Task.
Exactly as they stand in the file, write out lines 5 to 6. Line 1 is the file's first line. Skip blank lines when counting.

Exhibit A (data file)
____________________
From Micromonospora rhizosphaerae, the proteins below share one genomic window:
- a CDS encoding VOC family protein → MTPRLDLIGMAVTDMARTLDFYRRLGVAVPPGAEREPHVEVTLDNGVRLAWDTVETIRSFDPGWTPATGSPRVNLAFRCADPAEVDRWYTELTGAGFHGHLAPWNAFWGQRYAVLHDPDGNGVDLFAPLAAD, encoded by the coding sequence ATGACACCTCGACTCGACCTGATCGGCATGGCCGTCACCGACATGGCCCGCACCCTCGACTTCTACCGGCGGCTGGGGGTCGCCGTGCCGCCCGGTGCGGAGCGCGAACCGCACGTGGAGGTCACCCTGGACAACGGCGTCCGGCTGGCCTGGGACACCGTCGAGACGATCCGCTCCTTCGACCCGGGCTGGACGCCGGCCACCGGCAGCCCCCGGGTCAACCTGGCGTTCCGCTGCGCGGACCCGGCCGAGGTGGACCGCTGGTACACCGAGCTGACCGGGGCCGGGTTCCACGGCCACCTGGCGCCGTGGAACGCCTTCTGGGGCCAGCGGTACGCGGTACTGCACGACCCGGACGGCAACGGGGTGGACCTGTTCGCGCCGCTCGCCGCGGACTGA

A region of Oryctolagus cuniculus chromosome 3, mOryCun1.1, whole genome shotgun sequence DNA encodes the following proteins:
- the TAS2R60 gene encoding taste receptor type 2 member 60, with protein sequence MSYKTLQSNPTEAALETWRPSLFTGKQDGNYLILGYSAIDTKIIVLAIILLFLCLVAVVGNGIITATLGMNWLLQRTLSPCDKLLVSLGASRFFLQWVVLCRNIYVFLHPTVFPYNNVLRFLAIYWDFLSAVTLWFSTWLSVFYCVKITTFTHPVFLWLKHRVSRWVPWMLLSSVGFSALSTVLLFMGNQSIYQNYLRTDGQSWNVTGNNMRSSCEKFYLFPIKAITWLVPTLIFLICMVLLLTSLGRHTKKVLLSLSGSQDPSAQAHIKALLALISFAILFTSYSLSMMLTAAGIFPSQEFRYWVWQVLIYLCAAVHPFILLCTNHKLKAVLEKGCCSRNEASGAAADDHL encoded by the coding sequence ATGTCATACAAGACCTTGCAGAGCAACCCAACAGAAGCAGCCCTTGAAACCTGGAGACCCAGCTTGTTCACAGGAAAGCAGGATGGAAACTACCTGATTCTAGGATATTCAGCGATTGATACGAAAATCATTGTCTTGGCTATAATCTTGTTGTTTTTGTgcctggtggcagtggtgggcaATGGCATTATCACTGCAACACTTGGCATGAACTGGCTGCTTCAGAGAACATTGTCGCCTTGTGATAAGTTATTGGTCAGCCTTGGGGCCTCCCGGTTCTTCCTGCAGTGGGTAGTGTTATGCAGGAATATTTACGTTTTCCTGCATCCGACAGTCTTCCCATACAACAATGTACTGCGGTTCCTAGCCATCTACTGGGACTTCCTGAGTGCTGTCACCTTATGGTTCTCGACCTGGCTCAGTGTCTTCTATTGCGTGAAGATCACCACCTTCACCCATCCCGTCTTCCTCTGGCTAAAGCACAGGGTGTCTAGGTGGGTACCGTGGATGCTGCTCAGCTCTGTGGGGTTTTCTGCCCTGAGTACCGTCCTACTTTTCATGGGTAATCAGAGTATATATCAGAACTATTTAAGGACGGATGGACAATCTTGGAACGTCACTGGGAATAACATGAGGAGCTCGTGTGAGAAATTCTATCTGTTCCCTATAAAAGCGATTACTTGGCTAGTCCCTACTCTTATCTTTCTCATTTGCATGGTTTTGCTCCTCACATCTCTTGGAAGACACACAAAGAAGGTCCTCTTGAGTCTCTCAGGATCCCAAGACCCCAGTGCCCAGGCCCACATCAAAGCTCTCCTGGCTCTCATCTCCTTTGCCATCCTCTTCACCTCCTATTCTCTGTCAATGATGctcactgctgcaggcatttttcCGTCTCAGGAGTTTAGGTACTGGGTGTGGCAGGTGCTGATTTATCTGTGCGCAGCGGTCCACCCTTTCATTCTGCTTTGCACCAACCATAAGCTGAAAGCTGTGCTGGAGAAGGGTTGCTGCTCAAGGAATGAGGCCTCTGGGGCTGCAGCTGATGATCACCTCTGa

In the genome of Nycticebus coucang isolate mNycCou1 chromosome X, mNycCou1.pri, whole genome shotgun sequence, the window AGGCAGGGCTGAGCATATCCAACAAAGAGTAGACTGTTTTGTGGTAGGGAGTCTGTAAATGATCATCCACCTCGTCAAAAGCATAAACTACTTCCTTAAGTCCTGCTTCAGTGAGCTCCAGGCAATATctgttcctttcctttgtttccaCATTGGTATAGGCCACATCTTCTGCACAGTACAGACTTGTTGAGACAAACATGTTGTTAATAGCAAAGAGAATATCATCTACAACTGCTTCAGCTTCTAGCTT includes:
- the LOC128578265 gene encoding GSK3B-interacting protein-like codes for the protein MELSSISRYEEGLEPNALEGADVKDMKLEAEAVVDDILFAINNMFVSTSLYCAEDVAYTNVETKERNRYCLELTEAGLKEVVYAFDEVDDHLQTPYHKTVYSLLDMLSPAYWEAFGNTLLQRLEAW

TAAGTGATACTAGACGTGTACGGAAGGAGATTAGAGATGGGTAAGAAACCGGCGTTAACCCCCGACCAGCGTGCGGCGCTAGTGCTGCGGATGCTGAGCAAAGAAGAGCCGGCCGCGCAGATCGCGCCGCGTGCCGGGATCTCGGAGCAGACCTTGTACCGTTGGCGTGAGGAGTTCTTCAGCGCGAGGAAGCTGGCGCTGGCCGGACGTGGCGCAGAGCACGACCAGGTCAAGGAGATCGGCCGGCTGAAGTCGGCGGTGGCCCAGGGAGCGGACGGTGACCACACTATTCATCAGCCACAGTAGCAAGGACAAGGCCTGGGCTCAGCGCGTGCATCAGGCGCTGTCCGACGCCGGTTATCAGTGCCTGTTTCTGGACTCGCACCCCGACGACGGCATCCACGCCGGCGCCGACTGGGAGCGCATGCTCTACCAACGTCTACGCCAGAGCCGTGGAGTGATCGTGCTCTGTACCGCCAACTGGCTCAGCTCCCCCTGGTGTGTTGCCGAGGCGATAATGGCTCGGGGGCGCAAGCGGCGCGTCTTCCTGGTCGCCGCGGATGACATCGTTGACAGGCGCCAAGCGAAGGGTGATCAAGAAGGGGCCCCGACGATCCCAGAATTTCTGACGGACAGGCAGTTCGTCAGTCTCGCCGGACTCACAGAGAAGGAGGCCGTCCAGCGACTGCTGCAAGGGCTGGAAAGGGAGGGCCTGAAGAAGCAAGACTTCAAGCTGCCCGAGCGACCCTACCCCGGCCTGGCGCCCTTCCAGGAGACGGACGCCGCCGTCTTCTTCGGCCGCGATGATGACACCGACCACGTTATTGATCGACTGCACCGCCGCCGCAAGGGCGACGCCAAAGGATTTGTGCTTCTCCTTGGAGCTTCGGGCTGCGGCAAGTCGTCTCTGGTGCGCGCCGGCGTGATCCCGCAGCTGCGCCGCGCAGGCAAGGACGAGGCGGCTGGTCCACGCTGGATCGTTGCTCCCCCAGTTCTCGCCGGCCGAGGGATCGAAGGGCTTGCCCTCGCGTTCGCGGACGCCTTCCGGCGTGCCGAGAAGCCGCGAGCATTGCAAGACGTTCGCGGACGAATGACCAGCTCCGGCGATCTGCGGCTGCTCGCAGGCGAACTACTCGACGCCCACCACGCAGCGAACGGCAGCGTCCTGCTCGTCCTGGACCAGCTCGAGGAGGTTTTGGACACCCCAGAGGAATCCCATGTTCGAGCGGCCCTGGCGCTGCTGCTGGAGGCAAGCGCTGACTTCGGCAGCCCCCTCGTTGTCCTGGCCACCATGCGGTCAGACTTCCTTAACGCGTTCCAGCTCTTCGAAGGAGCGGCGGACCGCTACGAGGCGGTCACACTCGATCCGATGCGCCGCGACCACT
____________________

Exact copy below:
In the genome of Nycticebus coucang isolate mNycCou1 chromosome X, mNycCou1.pri, whole genome shotgun sequence, the window AGGCAGGGCTGAGCATATCCAACAAAGAGTAGACTGTTTTGTGGTAGGGAGTCTGTAAATGATCATCCACCTCGTCAAAAGCATAAACTACTTCCTTAAGTCCTGCTTCAGTGAGCTCCAGGCAATATctgttcctttcctttgtttccaCATTGGTATAGGCCACATCTTCTGCACAGTACAGACTTGTTGAGACAAACATGTTGTTAATAGCAAAGAGAATATCATCTACAACTGCTTCAGCTTCTAGCTT includes:
- the LOC128578265 gene encoding GSK3B-interacting protein-like codes for the protein MELSSISRYEEGLEPNALEGADVKDMKLEAEAVVDDILFAINNMFVSTSLYCAEDVAYTNVETKERNRYCLELTEAGLKEVVYAFDEVDDHLQTPYHKTVYSLLDMLSPAYWEAFGNTLLQRLEAW